This is an oldie but a goodie, first introduced to me by my favorite college professor, the late and great Robert Kirkpatrick. I don’t really consider myself a poet, but because of my classes with him I do try to think like one.
Start by photocopying a page of text from a dictionary or field manual or suchlike. Something with plenty of concrete nouns is best, but you can do it with nearly any kind of writing. I have even done it with a page of my own fiction drafts, but nothing beats a good old-fashioned, real-live made-from-paper dictionary. I’m partial to the American Heritage.
Skim the page for your favorite phrases (three words together or fewer), and circle or highlight them. Next, copy down these phrases in your notebook, in an order that pleases you. Cross out any words that seem off point or less appealing to you now. Try to boil them down to the most concrete, stick-in-your-craw words.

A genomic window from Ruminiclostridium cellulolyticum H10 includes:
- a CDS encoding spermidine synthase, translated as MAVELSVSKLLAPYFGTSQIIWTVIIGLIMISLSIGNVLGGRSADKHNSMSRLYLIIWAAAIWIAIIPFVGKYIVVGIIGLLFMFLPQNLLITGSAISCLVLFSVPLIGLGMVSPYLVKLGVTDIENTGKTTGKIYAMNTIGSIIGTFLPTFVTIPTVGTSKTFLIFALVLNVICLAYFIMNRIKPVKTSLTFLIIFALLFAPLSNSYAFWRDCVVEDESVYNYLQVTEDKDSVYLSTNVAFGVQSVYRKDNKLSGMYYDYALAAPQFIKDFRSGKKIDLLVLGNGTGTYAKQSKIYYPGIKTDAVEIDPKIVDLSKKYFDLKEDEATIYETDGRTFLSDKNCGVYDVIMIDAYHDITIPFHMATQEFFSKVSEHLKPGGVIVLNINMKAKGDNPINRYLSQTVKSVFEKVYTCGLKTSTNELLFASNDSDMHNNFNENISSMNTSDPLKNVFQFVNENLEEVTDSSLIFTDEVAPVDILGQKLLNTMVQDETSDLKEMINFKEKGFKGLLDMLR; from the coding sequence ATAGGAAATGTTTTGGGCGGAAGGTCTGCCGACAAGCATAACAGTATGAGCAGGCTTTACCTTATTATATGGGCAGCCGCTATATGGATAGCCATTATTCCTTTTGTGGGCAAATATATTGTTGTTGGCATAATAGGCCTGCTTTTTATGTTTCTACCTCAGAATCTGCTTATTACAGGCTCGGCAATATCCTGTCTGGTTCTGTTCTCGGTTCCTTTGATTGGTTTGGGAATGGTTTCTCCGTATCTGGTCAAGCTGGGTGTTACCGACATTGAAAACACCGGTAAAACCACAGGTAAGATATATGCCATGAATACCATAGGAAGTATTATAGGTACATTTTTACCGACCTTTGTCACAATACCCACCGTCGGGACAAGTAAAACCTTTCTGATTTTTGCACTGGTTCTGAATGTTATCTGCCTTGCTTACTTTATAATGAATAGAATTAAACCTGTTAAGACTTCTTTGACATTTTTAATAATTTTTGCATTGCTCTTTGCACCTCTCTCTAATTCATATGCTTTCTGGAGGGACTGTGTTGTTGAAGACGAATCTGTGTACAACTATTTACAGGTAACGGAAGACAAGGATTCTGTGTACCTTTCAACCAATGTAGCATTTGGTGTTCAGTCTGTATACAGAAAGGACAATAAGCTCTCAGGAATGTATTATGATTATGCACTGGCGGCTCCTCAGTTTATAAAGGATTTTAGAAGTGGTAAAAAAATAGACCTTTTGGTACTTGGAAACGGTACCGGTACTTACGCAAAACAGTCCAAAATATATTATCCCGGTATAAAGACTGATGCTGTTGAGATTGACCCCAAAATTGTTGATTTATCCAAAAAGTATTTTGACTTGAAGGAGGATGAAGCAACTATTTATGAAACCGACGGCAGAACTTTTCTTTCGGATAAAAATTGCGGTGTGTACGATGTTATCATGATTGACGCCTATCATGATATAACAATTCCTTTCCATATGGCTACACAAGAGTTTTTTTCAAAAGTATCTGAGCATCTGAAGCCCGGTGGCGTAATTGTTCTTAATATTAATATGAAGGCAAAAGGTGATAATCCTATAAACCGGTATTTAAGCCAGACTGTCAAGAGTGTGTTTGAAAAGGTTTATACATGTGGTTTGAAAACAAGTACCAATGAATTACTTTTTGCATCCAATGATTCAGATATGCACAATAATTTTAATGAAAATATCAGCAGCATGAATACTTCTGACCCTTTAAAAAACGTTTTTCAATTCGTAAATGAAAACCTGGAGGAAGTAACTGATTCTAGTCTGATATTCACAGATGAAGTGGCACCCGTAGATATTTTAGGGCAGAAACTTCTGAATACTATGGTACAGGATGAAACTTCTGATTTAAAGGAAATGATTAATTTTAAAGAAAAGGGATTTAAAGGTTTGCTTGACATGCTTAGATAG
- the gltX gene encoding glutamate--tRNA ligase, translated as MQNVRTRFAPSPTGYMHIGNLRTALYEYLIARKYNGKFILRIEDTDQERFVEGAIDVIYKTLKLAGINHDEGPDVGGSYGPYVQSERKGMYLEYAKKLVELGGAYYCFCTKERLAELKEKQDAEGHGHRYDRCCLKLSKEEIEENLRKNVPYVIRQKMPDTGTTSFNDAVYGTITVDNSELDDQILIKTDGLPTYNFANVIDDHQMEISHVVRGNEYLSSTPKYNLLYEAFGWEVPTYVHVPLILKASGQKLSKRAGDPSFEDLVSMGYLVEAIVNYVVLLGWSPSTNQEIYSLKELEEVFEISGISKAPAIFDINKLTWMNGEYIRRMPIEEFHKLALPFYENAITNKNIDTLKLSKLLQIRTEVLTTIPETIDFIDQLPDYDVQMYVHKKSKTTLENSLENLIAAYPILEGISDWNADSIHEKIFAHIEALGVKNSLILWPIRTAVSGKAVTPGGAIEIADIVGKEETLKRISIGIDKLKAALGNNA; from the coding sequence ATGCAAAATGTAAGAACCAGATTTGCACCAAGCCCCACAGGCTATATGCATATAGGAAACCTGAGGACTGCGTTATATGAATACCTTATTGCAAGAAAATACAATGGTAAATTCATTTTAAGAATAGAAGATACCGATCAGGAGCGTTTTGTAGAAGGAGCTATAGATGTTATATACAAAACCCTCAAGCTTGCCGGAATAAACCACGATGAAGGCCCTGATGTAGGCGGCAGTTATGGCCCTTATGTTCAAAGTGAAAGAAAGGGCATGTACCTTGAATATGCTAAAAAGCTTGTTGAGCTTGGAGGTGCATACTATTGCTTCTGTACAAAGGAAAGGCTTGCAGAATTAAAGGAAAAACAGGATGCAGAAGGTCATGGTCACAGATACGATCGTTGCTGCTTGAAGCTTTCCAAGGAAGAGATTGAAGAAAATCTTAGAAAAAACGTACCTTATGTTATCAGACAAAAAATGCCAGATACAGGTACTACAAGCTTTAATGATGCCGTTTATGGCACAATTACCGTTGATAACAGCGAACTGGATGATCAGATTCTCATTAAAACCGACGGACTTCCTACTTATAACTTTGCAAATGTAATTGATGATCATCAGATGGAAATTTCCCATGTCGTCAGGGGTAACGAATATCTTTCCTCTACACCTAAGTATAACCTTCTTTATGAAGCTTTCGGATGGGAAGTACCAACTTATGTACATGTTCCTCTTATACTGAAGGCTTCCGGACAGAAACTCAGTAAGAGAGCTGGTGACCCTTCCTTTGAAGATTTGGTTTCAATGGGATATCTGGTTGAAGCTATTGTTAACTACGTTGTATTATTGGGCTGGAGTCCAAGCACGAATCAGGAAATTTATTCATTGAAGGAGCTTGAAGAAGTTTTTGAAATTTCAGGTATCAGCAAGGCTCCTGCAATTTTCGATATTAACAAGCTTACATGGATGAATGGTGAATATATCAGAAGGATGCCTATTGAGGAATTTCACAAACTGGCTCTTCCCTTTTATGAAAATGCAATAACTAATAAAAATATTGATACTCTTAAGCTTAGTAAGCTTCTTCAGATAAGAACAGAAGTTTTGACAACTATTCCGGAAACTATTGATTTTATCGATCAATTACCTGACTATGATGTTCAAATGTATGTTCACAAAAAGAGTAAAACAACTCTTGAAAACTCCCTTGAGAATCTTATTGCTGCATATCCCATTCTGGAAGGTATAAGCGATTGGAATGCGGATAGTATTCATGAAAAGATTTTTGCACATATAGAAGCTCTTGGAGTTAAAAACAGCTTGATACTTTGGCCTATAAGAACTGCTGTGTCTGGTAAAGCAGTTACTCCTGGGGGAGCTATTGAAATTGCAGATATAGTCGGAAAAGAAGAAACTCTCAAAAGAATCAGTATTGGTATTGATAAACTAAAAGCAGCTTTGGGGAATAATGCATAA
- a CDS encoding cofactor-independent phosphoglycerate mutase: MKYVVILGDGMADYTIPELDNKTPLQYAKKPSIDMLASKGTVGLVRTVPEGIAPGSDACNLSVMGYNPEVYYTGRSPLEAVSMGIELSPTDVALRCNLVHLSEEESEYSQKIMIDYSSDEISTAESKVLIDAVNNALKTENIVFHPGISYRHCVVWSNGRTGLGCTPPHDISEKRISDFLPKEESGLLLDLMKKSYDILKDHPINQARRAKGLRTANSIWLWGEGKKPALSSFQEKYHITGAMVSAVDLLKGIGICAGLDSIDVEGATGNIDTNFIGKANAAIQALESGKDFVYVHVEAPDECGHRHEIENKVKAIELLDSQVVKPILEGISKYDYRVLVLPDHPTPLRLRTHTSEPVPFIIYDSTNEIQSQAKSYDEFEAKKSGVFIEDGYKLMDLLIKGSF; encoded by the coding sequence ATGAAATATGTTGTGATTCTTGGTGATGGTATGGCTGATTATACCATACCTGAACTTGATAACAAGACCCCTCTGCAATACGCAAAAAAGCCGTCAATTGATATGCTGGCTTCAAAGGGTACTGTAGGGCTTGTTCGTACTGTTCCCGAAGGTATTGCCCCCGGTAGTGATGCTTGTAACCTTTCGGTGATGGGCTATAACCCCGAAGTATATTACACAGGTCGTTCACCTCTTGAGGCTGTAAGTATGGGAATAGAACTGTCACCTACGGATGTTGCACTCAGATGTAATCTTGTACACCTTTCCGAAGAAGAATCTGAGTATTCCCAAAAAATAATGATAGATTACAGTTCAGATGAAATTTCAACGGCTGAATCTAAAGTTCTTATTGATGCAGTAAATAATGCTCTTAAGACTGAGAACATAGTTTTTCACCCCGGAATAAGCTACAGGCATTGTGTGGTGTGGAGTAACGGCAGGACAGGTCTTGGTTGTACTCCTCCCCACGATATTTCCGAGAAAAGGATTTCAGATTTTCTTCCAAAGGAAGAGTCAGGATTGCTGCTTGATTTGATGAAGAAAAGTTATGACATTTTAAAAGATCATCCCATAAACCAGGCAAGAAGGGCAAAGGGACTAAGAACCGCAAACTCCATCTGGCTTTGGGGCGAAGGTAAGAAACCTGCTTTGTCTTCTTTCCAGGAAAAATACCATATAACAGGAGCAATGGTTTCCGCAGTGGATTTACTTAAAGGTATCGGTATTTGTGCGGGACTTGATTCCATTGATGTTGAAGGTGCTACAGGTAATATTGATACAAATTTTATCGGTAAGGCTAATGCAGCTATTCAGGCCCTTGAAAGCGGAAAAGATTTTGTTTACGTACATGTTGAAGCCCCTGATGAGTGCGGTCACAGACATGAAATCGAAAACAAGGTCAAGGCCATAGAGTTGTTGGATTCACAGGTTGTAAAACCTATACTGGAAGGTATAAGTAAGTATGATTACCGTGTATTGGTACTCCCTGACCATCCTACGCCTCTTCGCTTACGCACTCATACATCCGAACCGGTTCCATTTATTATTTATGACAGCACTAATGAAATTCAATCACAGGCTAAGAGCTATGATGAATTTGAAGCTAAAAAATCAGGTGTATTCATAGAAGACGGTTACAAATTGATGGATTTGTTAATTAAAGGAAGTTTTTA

Now, arrange the remaining words in a poem. Don’t think too hard about what a poem is or isn’t. Just arrange. Enjoy the sounds of the words together. You may want to try to make some kind of meaning out of the words, but you can also just make interesting nonsense. You’ll be surprised at the way the words teach you. Here’s the initial list of words I came up with:
No weak points
Wiry tan coat
and here is my latest draft:
To craft air from the upper atmosphere—-
make it compressed, hard-surfaced—
a skyjack tight sack:
Apply pressure to the bubble pocket,
Add faint luminescence,
as if transporting freight by propeller blade.
Check for vapor in the bone cavities of the wing.
Your rudder must have no weak points in its passage.